Wild strawberries
This wild species of strawberry was recently discovered growing in the Oregon Cascades. Researchers say it could be bred with other species to create new disease-resistant or delicious varieties.
Kim Hummer / USDA

Who needs weeds? In a climate-changed world, we all do.

Wild relatives of potatoes, peas, eggplants, and lentils, among many other crops, are often thought of as weeds, but they could help us produce healthier harvests even as we face water shortages and other climate-induced challenges.

Nature explains:

Faced with climate change, plant breeders are increasingly turning to the genomes of the wild, weedy relatives of crops for traits such as drought tolerance and disease resistance. But a global analysis of 455 crop wild relatives has found that 54% are underrepresented in gene bank collections — and that many, including ones at risk of extinction, have never been collected.

The findings, released on 22 July by the International Center for Tropical Agriculture (CIAT), based near Palmira, Colombia, will guide the largest international initiative to date to conserve crop wild relatives. The effort, which is being spearheaded by the Global Crop Diversity Trust, based in Rome, in partnership with the Millennium Seed Bank of London’s Kew Gardens, is deemed urgent at a time when one in five plants faces extinction.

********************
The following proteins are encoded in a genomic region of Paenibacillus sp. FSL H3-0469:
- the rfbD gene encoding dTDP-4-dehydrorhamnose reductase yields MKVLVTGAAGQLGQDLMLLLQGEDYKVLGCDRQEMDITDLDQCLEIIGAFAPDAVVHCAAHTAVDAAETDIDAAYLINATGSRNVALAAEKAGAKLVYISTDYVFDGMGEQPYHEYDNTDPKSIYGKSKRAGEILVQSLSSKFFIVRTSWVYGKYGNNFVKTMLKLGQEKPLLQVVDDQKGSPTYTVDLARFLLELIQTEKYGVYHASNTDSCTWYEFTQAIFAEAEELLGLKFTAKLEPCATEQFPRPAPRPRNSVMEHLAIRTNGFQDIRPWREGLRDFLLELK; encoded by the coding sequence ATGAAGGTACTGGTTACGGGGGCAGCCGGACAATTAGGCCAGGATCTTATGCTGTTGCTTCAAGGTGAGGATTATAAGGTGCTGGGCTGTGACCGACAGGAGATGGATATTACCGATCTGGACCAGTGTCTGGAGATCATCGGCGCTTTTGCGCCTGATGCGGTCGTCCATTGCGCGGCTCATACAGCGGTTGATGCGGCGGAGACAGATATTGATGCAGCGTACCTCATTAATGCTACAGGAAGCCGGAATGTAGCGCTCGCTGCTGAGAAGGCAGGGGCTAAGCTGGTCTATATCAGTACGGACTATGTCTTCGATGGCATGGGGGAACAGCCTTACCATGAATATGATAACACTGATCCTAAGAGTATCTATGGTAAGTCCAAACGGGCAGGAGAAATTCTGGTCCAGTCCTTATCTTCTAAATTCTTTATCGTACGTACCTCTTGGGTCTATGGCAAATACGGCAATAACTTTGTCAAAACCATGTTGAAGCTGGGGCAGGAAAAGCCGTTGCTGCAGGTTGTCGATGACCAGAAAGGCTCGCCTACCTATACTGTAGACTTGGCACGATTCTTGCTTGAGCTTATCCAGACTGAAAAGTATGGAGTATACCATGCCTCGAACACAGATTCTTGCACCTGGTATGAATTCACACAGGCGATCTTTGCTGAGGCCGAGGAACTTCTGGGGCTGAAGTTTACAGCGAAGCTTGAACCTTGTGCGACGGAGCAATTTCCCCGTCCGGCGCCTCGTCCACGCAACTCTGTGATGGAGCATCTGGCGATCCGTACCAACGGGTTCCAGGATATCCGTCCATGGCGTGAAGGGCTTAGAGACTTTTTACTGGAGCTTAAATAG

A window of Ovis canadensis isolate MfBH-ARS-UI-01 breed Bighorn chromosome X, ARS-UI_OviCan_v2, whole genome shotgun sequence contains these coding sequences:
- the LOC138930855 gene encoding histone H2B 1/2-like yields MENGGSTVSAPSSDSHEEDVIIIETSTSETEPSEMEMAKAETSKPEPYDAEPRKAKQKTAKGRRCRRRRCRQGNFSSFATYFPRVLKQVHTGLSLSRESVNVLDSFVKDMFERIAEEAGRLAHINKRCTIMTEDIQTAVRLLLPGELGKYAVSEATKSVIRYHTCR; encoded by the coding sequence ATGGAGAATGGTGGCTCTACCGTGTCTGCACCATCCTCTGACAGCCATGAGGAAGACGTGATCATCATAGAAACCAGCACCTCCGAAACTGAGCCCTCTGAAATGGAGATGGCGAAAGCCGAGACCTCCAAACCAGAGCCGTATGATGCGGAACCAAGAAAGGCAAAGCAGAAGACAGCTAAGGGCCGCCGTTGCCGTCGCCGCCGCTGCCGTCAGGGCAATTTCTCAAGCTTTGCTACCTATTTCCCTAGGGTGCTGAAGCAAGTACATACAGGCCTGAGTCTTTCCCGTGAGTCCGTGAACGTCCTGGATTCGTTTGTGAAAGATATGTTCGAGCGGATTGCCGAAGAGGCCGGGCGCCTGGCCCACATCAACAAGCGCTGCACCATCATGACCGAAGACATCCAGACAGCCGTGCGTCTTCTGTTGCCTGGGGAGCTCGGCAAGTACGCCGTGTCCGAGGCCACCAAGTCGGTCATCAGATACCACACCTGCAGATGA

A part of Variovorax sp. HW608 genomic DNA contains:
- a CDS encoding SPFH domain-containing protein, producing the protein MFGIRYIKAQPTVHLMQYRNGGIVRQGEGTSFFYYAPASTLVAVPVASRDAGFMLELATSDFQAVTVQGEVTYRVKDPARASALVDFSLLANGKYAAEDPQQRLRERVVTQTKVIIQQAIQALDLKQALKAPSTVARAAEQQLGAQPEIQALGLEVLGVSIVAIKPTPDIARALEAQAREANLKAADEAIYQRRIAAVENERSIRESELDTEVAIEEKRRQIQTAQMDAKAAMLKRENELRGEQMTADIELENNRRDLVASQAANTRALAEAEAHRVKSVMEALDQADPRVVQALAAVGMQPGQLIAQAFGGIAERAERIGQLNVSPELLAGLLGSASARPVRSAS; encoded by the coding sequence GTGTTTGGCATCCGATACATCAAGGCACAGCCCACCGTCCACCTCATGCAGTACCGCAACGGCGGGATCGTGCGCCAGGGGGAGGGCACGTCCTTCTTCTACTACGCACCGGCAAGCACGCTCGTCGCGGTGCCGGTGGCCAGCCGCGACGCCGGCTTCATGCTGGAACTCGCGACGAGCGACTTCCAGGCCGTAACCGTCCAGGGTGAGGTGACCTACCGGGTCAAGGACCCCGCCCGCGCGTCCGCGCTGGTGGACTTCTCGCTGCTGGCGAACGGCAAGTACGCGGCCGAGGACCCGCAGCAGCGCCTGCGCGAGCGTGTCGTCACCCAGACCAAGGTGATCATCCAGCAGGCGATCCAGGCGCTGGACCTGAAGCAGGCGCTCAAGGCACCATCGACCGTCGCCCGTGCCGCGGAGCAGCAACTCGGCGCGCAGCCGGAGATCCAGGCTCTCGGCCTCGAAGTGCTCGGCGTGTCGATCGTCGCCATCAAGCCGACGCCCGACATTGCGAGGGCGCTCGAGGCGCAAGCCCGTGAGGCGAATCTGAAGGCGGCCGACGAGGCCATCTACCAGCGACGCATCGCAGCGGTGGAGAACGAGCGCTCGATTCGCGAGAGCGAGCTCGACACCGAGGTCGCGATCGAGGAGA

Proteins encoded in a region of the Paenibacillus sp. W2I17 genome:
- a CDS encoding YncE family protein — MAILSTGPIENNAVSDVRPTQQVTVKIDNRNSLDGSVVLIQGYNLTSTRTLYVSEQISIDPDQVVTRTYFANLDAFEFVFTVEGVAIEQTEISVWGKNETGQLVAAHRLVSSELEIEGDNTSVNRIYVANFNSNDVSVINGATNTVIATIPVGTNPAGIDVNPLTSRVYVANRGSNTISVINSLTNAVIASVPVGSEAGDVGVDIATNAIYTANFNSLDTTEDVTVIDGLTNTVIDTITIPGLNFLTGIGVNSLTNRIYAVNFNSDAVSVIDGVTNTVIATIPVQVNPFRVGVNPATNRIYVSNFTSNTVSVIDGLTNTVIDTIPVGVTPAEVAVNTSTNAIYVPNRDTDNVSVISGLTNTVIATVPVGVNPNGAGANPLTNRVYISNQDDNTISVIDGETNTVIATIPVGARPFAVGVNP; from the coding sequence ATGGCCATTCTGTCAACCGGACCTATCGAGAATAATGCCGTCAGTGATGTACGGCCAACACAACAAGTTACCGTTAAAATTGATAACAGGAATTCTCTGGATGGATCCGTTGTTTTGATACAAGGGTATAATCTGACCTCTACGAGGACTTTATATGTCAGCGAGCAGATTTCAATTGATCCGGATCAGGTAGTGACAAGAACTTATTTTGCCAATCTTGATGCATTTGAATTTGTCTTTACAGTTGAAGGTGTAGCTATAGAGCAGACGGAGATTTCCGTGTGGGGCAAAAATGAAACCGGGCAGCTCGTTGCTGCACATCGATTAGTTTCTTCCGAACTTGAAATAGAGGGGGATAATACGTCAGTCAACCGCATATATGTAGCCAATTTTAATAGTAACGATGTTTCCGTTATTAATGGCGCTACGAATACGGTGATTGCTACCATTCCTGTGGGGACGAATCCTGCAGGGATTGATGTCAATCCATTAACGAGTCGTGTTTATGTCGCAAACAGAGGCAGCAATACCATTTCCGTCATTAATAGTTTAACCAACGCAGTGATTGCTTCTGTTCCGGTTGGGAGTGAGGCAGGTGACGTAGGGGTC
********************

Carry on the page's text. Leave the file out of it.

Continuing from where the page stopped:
Plant breeders are keenly interested in securing the genetic diversity needed to breed new varieties that will withstand the droughts and elevated temperatures expected in the future as a result of climate change. Crop wild relatives are one of the most valuable genetic resources to improve crops, but they are threatened because of habitat loss as well as gene flow from domesticated plants through cross-pollination, says Paul Gepts, a plant breeder at the University of California, Davis.

Here’s one sweet example of how wild plants can help shore up food supplies: This newly discovered strawberry species, if crossed with other varieties, “may reveal new flavors or genetic disease resistance,” says Kim Hummer, a scientist with the USDA Agricultural Research Service.